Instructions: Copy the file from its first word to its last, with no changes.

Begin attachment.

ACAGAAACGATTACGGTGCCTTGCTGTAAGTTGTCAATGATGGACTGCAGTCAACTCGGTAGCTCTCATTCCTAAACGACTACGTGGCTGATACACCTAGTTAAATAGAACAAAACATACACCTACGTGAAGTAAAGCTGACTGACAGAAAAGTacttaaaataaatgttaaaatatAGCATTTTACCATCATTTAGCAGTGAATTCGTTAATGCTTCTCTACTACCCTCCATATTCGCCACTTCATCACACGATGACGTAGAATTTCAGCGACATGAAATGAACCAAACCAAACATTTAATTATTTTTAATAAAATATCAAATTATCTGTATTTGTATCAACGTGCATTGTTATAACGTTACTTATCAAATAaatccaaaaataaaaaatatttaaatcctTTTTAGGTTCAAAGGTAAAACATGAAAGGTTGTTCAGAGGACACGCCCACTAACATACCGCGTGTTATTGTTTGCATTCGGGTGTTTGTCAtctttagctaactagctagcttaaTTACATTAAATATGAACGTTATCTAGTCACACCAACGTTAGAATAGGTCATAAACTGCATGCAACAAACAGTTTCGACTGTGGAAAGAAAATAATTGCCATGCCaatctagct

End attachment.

ACAGAAACGATTACGGTGCCTTGCTGTAAGTTGTCAATGATGGACTGCAGTCAACTCGGTAGCTCTCATTCCTAAACGACTACGTGGCTGATACACCTAGTTAAATAGAACAAAACATACACCTACGTGAAGTAAAGCTGACTGACAGAAAAGTacttaaaataaatgttaaaatatAGCATTTTACCATCATTTAGCAGTGAATTCGTTAATGCTTCTCTACTACCCTCCATATTCGCCACTTCATCACACGATGACGTAGAATTTCAGCGACATGAAATGAACCAAACCAAACATTTAATTATTTTTAATAAAATATCAAATTATCTGTATTTGTATCAACGTGCATTGTTATAACGTTACTTATCAAATAaatccaaaaataaaaaatatttaaatcctTTTTAGGTTCAAAGGTAAAACATGAAAGGTTGTTCAGAGGACACGCCCACTAACATACCGCGTGTTATTGTTTGCATTCGGGTGTTTGTCAtctttagctaactagctagcttaaTTACATTAAATATGAACGTTATCTAGTCACACCAACGTTAGAATAGGTCATAAACTGCATGCAACAAACAGTTTCGACTGTGGAAAGAAAATAATTGCCATGCCaatctagct